We left around 6:00PM and went to the store again to pick up some rum, which we enjoyed once we got back home.  We ate dinner at Mi Casa Too and then took the night off and went to bed early.  Looking forward to tomorrow

Guanaja – Day 4, Tuesday

We asked Derick to come by around 10:00AM and he appeared right on time, but we cooked eggs and drank a pot of coffee before he arrived.  Today would photography day and a hike up to the waterfall. We left around 10 or 10:30 and took a trip around the island through an area we had never been before — Mango Bay, Black Rock, Savanna Bay, etc.  We took tons of photographs and saw some areas of the Guanaja Island that were not inhabited at all.  It is so beautiful and it is hard to understand why no one has found this jewel.  Mango Bay was a little more developed, but the rest was not.  The sea was a beautiful color that is impossible to catch on film and even more impossible to describe.  The colors changed constantly and we were continuously amazed.  

We came around the island to an area we recognized — Michael Rock — but we stopped at Bo’s Place for lunch, which was a restaurant on stilts at the end of a dock.  We had to get the owner out to cook up lunch for us. She cooked fish, French fries, rice and salad and it was delicious.  Cindy and I got in our bathing suits in the restroom and then followed Derick down the beach with our cameras.  

We followed him up a trail that wound through the jungle.  We saw ant nests in trees, giant trees, vines that Tarzan would swing on and even a tarantula.  We also saw giant blue crabs.  As we were walking, we noticed that the sky looked dark and decided we would not walk to the top of the falls, but would stop short and swim in an area below the larger falls.  It was cold, but not bone chilling cold like some Georgia mountain creeks.  We enjoyed ourselves in the cool for awhile and headed back to beat the rain.  It was a little rough going, so I asked Derick to carry my  bag as I was nervous about the rocks we were crossing.  Heading down seemed more treacherous than heading up.  We made our way down without incident and decided to watch the sunset on the other side of the island.  It was beautiful, but I may have to add that picture later, as it is in my regular camera– not my iPhone.  We also enjoyed a couple of beers while we waited for sundown.  Derick had run up the mountain to the waterfalls while we drank our beers and brought us back a rose apple, which we thoroughly enjoyed.  When we got back into the boat, we saw about 15 of them in the boat.  Hallelujah!!!!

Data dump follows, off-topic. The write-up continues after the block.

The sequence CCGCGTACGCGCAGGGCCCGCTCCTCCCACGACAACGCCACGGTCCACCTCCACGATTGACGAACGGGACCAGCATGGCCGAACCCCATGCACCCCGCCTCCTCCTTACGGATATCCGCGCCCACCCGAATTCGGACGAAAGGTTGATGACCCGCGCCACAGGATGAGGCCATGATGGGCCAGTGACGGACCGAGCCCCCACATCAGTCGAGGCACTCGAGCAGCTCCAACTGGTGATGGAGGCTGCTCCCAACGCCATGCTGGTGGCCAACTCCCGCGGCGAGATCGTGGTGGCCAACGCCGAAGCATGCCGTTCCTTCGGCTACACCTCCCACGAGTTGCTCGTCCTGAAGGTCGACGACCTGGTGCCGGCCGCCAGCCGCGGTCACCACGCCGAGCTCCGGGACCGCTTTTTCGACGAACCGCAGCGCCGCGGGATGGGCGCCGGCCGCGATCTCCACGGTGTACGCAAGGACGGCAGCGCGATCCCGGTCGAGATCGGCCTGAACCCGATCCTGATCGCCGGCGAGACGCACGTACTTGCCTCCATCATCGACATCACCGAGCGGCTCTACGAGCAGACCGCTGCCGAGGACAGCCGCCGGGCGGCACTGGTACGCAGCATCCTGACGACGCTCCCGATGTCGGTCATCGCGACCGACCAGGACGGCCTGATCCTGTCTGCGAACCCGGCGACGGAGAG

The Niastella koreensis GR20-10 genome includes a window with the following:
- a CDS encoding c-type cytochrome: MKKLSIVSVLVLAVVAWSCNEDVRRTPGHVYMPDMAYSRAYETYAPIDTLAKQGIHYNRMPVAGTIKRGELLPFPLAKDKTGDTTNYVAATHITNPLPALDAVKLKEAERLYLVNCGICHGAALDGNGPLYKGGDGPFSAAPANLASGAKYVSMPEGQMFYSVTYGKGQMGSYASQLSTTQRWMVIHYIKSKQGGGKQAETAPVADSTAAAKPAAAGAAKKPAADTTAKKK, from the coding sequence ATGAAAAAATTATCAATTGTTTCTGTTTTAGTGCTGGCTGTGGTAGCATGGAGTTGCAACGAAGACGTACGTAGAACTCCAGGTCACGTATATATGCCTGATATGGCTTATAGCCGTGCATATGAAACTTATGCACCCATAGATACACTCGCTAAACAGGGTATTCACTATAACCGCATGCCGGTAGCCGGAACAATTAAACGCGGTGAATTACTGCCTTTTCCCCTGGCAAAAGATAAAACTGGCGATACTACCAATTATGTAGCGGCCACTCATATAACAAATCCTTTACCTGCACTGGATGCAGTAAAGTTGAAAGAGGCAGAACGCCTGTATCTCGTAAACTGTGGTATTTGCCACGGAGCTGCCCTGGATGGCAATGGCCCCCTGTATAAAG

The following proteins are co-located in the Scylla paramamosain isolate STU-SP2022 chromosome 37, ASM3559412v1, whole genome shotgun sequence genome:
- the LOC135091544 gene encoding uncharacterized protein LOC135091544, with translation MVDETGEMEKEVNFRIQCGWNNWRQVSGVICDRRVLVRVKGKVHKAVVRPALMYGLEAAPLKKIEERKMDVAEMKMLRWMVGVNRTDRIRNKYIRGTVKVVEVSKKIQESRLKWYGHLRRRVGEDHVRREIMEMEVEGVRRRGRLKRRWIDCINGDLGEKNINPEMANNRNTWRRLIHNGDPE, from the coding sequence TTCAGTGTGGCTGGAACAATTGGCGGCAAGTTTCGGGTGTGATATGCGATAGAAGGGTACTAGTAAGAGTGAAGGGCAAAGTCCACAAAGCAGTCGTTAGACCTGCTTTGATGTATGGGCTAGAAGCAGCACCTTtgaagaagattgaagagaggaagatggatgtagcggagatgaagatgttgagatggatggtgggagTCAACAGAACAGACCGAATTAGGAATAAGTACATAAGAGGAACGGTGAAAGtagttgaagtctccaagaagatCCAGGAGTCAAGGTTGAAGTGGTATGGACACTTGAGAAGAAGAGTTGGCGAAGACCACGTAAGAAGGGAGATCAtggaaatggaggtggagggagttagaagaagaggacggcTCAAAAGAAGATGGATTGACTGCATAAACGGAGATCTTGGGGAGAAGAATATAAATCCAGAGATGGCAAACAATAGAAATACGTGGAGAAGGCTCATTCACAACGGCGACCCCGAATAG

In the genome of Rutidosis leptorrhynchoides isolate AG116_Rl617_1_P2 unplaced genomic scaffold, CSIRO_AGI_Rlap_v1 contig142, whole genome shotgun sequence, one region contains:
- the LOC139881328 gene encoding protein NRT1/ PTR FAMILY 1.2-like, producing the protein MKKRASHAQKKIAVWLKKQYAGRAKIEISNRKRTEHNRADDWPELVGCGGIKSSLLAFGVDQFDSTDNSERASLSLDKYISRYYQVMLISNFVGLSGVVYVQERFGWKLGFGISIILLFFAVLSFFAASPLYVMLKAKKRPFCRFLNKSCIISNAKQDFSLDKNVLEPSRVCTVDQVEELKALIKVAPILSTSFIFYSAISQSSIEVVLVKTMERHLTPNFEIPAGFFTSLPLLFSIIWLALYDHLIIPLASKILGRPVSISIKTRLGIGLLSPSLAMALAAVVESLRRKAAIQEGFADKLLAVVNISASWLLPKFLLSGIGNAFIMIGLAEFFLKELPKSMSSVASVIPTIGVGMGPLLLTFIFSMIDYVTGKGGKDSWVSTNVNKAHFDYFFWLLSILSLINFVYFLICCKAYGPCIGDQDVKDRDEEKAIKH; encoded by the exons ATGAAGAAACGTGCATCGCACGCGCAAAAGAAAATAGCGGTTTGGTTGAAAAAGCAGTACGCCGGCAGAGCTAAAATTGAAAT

We headed back as dusk was falling and it was good to see home again.  Looks like we won’t have power from 4:00AM to 5:00PM, so we must charge our phones and set coffee to brew at 3:00AM.  When we arrived home, we were disappointed to see that Mi Casa Too was closed on Tuesday, so we had Cuba Libres and pepper jelly, cream cheese and crackers for dinner,  Life is good!!!!

Guanaja – Day 3, Monday

We are on vacation, so we are slow to get up and get going. Even though we are 2 hours behind, we still move slowly in the AM.  I was awake by 5:30AM, but didn’t get up until after 6:ooAM.  The sun shines in my window, so I am up when it’s daylight.  I tried wearing an eye mask, but I suppose I just sense it.  I got up and made some good Honduran coffee and Cindy was up a little later.  We drink our coffee on the front porch (you had seen the photo) and just vegetate there.  Derek seems to want to come about 8:30 or 9:00, so we visited with him for awhile and asked him to come back after we ate breakfast.  I cooked some eggs with tomato and onion and they were good.  We both like our eggs softly cooked, so it works well.

We gathered together our snorkeling gear, Cindy made peanut butter and jelly sandwiches and then Derick came by to pick us up.  We boated over to the fuel station to get some fuel for the boat (we figured $80) and picked up some ice for the ice chest, then we boated on over to our first snorkeling spot which was on an uninhabited island.  I float pretty well and Cindy does, too, so we passed the test.  We walked backward to get to deeper water with our fins on and then swam amongst the fish and natural reef.  We thought the water was beautiful, but Derick said it was a little cloudy.  He said normally it would be crystal clear.  I loved it.  My mask and snorkel worked well, but the fins were hurting my feet.  Cindy’s fins worked great, but she had some issues with her mask leaking.  Derick met us after awhile and picked us up to go to another area.  

It was away from the island, but was still pretty shallow.  We saw tons of fish and the reef was so colorful.  We then decided we were hungry (or rather, I did).  Cindy felt a little off with the rocking boat, but soon felt better after watching the shoreline.  She and I drank a beer and Derick enjoyed a PB&J with us.  We then boated off to the South side of the island to another place.  The water was smoother and Derick suggested that we just wear our water shoes instead of the fins, which worked well for me.  I was swimming more, but the fins weren’t hurting my feet.  It was still pretty shallow, so we had to be careful not to injure the reef.  It was a little less clear on this side of the island, but the fish were even more numerous.